Other useful and interesting sources are listed here:
Davies, O. 2015. The Material Culture of Post-Medieval Domestic Magic in Europe: Evidence, Comparisons and Interpretations. In Blamberger, G. and Boschung, D. (eds.) The Materiality of Magic. Wilhelm Fink, Paderborn: 379-418.
Davies, O. & Easton, T. 2015. Cunning-Folk and the Production of Magical Artefacts. In Hutton, R. (ed.) 2015. Physical Evidence for Ritual Acts, Sorcery and Witchcraft in Christian Britain. Palgrave Macmillan: 209-231.
Easton, T. 2014. Four Spiritual Middens in Mid Suffolk, England, ca. 1650-1850. Historical Archaeology 48 (3), 10-34.
Easton, T. 2015. Spiritual Middens. In Hutton, R. (ed.) 2015. Physical Evidence for Ritual Acts, Sorcery and Witchcraft in Christian Britain. Palgrave Macmillan: 147-163.
Eastop, D. 2001. Garments deliberately concealed in buildings. In Wallis, R. J. & Lymer, K. (eds.) New Approaches to the Archaeology of Art, Religion and Folklore. British Archaeological Reports, International Series 936, Oxford: 79-83.
Eastop, D. 2006. Outside In: Making sense of the deliberate concealment of garments within buildings. Textile 4 (3), 238-55.
Eastop, D. 2007. Material Culture in Action: Conserving garments deliberately concealed within buildings. Anais do Museu Paulista: Historia e Cultura Material 15 (1), 187-204.
Eastop, D. 2015. Garments Concealed within Buildings: Following the evidence. In Hutton, R. (ed.) 2015. Physical Evidence for Ritual Acts, Sorcery and Witchcraft in Christian Britain. Palgrave Macmillan: 131-146.
Evans, I. J. 2010. Touching Magic: Deliberately concealed objects in old Australian houses and buildings. Unpublished PhD thesis, University of Newcastle, Australia.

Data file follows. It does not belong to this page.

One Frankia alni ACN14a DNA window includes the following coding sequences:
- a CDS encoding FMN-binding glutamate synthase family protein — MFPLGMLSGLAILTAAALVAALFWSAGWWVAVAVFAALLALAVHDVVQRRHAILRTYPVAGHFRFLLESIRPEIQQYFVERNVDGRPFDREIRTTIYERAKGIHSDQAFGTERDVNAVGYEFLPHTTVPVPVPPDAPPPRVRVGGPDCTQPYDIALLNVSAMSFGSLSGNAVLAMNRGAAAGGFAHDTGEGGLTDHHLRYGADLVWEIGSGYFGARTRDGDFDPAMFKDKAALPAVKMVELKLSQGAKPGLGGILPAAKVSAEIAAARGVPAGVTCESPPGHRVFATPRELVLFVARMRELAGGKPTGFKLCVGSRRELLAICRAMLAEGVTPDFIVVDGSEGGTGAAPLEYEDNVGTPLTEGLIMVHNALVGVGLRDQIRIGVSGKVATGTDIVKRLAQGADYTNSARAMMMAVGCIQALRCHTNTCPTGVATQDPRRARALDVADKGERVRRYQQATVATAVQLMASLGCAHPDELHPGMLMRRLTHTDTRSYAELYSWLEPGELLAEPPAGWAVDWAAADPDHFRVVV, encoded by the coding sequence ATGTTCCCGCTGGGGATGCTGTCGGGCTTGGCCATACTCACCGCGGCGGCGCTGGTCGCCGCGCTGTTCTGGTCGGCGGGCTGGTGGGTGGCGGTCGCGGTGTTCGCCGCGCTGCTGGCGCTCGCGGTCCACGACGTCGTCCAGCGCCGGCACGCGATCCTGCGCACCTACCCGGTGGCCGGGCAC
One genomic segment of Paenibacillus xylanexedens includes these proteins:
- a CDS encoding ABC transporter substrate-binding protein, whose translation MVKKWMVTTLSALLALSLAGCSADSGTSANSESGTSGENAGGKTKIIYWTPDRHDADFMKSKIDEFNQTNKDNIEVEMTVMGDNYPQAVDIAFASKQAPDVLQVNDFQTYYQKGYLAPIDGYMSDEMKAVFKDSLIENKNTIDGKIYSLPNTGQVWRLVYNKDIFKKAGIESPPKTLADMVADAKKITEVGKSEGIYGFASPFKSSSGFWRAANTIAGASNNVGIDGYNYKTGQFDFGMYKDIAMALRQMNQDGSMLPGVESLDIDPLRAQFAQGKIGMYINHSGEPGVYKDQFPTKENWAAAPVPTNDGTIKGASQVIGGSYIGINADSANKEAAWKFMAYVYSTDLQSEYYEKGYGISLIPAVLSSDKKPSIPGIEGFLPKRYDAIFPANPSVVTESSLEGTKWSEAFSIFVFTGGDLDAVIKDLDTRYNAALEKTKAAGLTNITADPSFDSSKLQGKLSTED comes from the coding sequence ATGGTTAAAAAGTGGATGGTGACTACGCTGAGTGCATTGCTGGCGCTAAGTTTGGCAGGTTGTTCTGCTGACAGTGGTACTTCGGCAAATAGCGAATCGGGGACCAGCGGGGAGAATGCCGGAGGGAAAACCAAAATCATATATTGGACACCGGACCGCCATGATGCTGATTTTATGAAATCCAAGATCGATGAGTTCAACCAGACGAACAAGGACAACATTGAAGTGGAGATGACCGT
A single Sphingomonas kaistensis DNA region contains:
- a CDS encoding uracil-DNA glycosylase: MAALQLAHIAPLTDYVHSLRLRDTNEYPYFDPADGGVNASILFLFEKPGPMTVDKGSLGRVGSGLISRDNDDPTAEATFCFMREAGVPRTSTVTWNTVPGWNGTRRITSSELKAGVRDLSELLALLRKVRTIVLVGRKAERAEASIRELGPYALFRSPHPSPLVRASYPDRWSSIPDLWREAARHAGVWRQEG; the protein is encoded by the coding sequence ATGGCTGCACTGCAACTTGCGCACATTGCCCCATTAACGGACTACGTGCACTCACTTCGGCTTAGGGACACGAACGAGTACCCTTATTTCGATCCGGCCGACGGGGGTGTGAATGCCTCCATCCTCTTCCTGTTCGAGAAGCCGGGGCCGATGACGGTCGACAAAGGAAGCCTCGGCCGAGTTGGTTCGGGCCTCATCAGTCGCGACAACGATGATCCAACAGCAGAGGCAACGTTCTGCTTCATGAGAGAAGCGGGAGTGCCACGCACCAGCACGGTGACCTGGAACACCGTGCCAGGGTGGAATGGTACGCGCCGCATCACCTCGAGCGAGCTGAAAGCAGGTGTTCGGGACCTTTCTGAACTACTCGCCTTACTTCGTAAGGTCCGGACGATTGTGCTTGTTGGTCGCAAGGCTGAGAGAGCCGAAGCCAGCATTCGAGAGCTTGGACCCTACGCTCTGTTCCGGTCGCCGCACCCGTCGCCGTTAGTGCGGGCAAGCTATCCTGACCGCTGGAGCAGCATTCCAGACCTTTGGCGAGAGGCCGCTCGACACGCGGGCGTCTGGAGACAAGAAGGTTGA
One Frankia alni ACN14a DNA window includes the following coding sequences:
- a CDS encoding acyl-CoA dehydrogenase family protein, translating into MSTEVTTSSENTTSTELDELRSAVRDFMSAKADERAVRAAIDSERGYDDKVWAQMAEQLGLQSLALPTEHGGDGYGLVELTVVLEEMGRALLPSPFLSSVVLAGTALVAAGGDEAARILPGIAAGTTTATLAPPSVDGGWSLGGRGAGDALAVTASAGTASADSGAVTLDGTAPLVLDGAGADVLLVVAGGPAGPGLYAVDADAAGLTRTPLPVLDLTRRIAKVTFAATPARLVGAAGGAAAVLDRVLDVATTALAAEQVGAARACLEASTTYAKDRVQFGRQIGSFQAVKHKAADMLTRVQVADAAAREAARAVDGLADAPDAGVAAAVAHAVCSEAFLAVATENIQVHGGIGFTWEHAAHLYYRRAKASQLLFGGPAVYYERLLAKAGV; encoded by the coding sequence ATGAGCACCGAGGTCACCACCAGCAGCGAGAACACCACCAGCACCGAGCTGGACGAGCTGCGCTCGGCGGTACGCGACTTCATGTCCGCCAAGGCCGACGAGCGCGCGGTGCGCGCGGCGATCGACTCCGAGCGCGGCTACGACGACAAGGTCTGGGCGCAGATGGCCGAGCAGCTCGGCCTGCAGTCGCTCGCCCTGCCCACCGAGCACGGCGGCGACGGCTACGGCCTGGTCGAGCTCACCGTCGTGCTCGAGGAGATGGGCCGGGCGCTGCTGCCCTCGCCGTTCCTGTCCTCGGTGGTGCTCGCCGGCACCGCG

Evans, I. J., Manning, M. C. & Davies, O. 2015. The Wider Picture: Parallel evidence in America and Australia. In Hutton, R. (ed.) 2015. Physical Evidence for Ritual Acts, Sorcery and Witchcraft in Christian Britain. Palgrave Macmillan: 232-254.
Hoggard, B. 2004. The Archaeology of Counter-Witchcraft and Popular Magic. In Davies, O. & de Blecourt, W. (eds.) Beyond the Witch Trials: Witchcraft and magic in Enlightenment Europe. Manchester University Press, Manchester: 167-186.
Hoggard, B. 2015. Witch Bottles: Their contents, contexts, and uses. In Hutton, R. (ed.) 2015. Physical Evidence for Ritual Acts, Sorcery and Witchcraft in Christian Britain. Palgrave Macmillan: 91-105.
Hoggard, B. 2015. Concealed Animals. In Hutton, R. (ed.) 2015. Physical Evidence for Ritual Acts, Sorcery and Witchcraft in Christian Britain. Palgrave Macmillan: 106-117.
Houlbrook, C. 2012. Ritual, Recycling and Recontextualisation: Putting the concealed shoe in context. Cambridge Archaeological Journal 23, 99-112.
Howard, M. M. 1951. Dried Cats. Man 51, 149-151.
Hukantaival, S. Forthcoming. ‘…For a witch cannot cross such a threshold!’ – Building concealment traditions in Finland c. 1200–1950. Unpublished PhD thesis, University of Turku, Finland.
Hutton, R. (ed.) 2015. Physical Evidence for Ritual Acts, Sorcery and Witchcraft in Christian Britain. Palgrave Macmillan.
Manning, M. C. 2012. Homemade Magic: Concealed deposits in architectural contexts in the Eastern United States. Unpublished Masters thesis, Bell State University, US.
Merrifield, R. 1987. The Archaeology of Ritual and Magic. Batsford, London.
Swann, J. 1996. Shoes Concealed in Buildings. Costume 30, 56-96.
Swann, J. 2015. Shoes Concealed in Buildings. In Hutton, R. (ed.) 2015. Physical Evidence for Ritual Acts, Sorcery and Witchcraft in Christian Britain. Palgrave Macmillan: 118-130.